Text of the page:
Darren Deehan of Injixo takes us through how contact centres can use workforce management (WFM) to upgrade Employee Net Promoter Score (eNPS) sustainably.
The Net Promoter Score (NPS) was introduced in a Harvard Business Review article titled ‘One Number You Need to Grow’.
Just like the NPS, the Employee Net Promoter Score asks one simple question. For the eNPS, it’s “How likely is it that you would recommend our company as a place of work to a friend or acquaintance?”
The eNPS emerged from a straightforward need:
To keep an eye on employee morale at a start-up in San Francisco that was competing to hire top talent.
In particular, it was used to detect low morale in a group of employees and give the company the opportunity to do something about it before it became a problem and people started leaving the company.
How Employee Net Promoter Score Is Calculated
The calculation is quite simple:
eNPS = Promoters (%) – Detractors (%)
The lowest possible eNPS score is −100 (it means everybody is a detractor), and the highest is 100 (everybody is a promoter). An objectively good eNPS score is 50.
Given this, there is another important question to answer.
How can we apply this concept to our contact centre operations?
How Do I Apply eNPS in My Contact Centre?
There are a lot of NPS services available, but the challenge is that they will not work to collect Employee Net Promoter Scores (eNPS).
The reason is that these services are specific to customer NPS surveys and they are not anonymous. This is a big difference.
In the customer world, you’d like to know exactly who your promoters are – you might want to reward them in some way or ask them to recommend your product or service online, retweet your Tweets, like your Facebook page, whatever.
The big difference here is that you don’t collect eNPS surveys to reward your employees.
The goal here is to get valuable, honest feedback, and act quickly so that you save the pain of staff attrition and the associated costs of recruiting and training and any potential negative impact on the quality of service delivered to your customers.
Consider this: Agent turnover costs UK contact centres on average £202,125 annually, according to EvaluAgent.
It’s a simple mindset change that happy employees make happy customers and happy customers grow your business. It’s the traditional win–win scenario.
How WFM Helps to Improve eNPS
The simple goal of effective WFM is to focus on the customer service objectives.
Once you have created your forecast and calculated your staffing requirement, from a staff-planning perspective you are now at the mercy of the available resources.
You already know what it takes to deliver a pixel-perfect service, you have the numbers.
But there are some questions to consider:
- Do your employees’ contracts and working patterns reflect what you need to meet those service level goals?
- Do you have enough flexibility in your scheduling capability?
- Are you optimising those resources in the most efficient way?
Flexibility is the key to success, and very often it is assumed that agents are only happy with a traditional 9 to 5 schedule or that they will be unwilling to adopt any new working routines.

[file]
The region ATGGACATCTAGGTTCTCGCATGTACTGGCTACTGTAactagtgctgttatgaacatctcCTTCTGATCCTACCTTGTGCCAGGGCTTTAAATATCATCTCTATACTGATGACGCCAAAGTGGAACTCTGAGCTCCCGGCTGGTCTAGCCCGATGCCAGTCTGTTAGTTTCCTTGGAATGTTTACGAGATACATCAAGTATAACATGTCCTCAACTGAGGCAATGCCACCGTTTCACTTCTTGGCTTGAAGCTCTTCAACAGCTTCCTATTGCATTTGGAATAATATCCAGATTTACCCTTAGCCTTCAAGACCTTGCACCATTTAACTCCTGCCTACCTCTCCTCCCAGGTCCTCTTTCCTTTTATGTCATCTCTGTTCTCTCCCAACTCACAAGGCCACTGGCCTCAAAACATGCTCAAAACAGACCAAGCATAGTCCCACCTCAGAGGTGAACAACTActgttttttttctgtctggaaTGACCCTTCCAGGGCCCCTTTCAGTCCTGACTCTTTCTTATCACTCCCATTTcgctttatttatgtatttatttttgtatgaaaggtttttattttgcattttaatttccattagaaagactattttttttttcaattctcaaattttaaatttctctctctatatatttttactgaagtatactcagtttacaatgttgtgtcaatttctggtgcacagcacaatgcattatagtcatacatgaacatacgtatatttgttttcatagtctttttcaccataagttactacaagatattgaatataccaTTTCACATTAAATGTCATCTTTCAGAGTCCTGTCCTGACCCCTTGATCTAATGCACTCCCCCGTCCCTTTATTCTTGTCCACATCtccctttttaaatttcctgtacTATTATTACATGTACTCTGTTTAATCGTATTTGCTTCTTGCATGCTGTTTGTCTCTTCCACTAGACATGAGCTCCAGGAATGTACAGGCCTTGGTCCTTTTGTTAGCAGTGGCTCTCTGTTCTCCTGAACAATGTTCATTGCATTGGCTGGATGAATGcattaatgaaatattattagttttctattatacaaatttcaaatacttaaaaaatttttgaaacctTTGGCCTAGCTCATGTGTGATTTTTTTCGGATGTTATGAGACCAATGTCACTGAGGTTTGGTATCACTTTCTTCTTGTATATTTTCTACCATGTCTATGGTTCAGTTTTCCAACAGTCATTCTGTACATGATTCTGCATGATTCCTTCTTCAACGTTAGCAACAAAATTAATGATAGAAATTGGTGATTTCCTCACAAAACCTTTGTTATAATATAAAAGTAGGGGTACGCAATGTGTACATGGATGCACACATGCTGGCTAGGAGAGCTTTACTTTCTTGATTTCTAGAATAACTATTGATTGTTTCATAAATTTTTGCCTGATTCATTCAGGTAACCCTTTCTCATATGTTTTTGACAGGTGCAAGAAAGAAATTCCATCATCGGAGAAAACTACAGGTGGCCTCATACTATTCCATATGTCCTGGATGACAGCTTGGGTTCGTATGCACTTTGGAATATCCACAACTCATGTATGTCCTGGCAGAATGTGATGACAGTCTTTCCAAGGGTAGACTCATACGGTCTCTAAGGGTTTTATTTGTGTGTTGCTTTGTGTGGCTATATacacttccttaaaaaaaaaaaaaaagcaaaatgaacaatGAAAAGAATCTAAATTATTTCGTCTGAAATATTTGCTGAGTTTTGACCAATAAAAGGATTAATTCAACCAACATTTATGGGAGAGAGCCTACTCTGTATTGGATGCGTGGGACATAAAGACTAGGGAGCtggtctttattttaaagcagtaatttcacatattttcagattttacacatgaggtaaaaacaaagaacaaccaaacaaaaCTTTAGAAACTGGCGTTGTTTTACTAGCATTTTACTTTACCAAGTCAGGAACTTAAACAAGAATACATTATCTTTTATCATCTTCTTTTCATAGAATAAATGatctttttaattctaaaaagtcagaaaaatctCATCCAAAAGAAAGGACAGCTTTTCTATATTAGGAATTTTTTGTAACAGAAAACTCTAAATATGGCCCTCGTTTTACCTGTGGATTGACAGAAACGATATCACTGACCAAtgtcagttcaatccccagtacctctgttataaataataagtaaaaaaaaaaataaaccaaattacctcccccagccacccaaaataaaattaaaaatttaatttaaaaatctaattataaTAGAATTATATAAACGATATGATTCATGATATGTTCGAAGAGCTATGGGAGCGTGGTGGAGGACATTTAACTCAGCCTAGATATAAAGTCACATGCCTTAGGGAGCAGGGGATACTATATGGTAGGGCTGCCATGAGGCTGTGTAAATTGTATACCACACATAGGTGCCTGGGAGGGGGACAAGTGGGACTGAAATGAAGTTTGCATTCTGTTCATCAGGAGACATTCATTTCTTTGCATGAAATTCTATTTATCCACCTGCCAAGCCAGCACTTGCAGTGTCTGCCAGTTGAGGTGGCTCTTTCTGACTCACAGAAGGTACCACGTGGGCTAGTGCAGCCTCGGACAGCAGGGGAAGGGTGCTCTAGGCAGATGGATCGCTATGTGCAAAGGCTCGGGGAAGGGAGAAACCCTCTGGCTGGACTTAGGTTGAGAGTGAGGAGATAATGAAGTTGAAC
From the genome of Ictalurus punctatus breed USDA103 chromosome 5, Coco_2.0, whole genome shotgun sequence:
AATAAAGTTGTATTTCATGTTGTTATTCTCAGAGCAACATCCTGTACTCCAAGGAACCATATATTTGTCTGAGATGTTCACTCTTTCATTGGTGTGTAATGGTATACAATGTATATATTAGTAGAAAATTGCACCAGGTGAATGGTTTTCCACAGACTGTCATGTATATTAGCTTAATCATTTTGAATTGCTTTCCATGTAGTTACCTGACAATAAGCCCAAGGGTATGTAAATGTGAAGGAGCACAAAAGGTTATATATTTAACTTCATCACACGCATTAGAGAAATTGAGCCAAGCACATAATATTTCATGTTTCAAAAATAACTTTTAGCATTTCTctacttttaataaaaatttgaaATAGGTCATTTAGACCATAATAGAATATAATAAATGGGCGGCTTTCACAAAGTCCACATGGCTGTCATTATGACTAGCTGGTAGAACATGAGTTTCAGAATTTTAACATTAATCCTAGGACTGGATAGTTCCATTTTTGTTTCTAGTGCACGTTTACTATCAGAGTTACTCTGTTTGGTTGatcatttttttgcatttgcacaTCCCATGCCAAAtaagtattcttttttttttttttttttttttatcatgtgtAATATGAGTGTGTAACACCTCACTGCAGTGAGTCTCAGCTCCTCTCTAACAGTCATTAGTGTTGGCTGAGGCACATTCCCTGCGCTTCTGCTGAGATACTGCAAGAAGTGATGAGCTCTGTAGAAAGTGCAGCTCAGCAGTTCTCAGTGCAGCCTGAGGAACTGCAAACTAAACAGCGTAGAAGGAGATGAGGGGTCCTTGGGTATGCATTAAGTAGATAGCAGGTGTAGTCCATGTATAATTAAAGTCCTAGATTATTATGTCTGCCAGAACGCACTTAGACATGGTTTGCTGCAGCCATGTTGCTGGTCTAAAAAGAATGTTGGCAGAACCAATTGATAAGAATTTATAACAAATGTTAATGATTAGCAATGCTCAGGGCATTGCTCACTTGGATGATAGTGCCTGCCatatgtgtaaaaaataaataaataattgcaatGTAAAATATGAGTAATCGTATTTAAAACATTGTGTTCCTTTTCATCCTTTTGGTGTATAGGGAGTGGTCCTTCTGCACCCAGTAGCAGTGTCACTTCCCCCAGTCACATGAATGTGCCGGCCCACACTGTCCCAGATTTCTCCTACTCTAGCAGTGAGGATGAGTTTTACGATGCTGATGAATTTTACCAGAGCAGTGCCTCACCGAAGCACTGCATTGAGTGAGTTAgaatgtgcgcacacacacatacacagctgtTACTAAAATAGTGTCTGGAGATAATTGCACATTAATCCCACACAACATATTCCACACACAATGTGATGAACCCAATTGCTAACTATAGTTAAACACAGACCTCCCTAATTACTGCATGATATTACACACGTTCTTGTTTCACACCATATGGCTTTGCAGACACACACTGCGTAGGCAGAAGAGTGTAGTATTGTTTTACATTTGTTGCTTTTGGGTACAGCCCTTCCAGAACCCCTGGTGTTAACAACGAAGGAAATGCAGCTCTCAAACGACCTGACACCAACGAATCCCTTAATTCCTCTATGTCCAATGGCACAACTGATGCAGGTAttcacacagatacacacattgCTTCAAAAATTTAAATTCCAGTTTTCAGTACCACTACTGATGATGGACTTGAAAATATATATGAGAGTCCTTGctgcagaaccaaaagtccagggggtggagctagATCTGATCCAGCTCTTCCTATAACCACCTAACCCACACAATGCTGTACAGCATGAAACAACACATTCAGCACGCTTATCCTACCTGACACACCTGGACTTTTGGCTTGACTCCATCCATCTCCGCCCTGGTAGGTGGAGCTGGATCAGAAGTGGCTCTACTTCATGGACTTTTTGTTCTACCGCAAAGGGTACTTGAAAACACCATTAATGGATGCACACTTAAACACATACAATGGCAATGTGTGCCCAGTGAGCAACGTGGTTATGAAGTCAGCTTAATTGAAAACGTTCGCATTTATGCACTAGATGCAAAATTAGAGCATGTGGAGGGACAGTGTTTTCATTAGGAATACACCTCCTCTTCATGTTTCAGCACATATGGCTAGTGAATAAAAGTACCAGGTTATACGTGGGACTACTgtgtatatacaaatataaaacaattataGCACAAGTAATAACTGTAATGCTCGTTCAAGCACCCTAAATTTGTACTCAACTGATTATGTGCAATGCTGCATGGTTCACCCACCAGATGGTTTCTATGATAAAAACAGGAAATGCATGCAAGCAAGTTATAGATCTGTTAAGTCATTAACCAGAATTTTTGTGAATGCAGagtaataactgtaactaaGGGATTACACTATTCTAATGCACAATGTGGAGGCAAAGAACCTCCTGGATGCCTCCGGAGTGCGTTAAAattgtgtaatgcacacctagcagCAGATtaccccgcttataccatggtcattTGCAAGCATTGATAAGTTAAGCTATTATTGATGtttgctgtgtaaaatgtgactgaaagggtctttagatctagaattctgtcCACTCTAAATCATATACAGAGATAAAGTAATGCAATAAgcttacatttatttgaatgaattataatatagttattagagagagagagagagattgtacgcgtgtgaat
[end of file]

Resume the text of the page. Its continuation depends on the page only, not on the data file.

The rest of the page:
When given the option, employees are more likely to want flexibility in their working patterns.
According to JobSite, 66% of employees said that, given the opportunity, they would request flexible working.
The balancing act is the perception of flexibility from the planner and the employee’s point of view. There are a number of things from a workforce management perspective where we can influence this.
- Give agents more visibility of what their work schedule looks like, in advance.
- Allow employees to swap or trade shifts with other employees without the interference of a ‘manager’.
- Permit agents to manage their own holiday balances, opening periods of time when time-off requests are welcomed.
- Give agents the ability to bid for popular shifts, covering overtime if required.
- Grant agents the visibility to see when their teammates are working and when they go for lunches and breaks so that their working day can be perceived at least to be sociable.
- Have easy methods to monitor coverage, and remember to track and measure shrinkage and occupancy correctly so that productive hours are at an acceptable level for the customer, the business and the agent.
According to JobSite, 35% of the UK workforce already cited flexible working as the most important employer attribute. So done properly, it works.
The Real Business Impact of Growing eNPS in Your Contact Centre
At the conception of the NPS, the Harvard Business Review article concluded that “the only path to profitable growth may lie in a company’s ability to get its loyal customers to become, in effect, its marketing department”.
If we think of eNPS in the same way, given that agents are the face of the business, it can only have a positive influence on customer satisfaction.
In fact, 62% of Call Centre Helper readers viewed employee satisfaction as a “Very Important Metric”.
There is a lot of research that connects employee engagement to customer engagement.
Gallup’s State of the American Workplace reports, “When organizations successfully engage their customers and their employees, they experience a 240% boost in performance-related business outcomes compared with an organization with neither engaged employees nor engaged customers.”
Jobsite research concluded that as many as 56% of UK businesses believe they will improve their business, as their employees will be happier.
So, in summary, when contact centres utilise eNPS with NPS together, they have two powerful metrics to follow, analyse, and grow.
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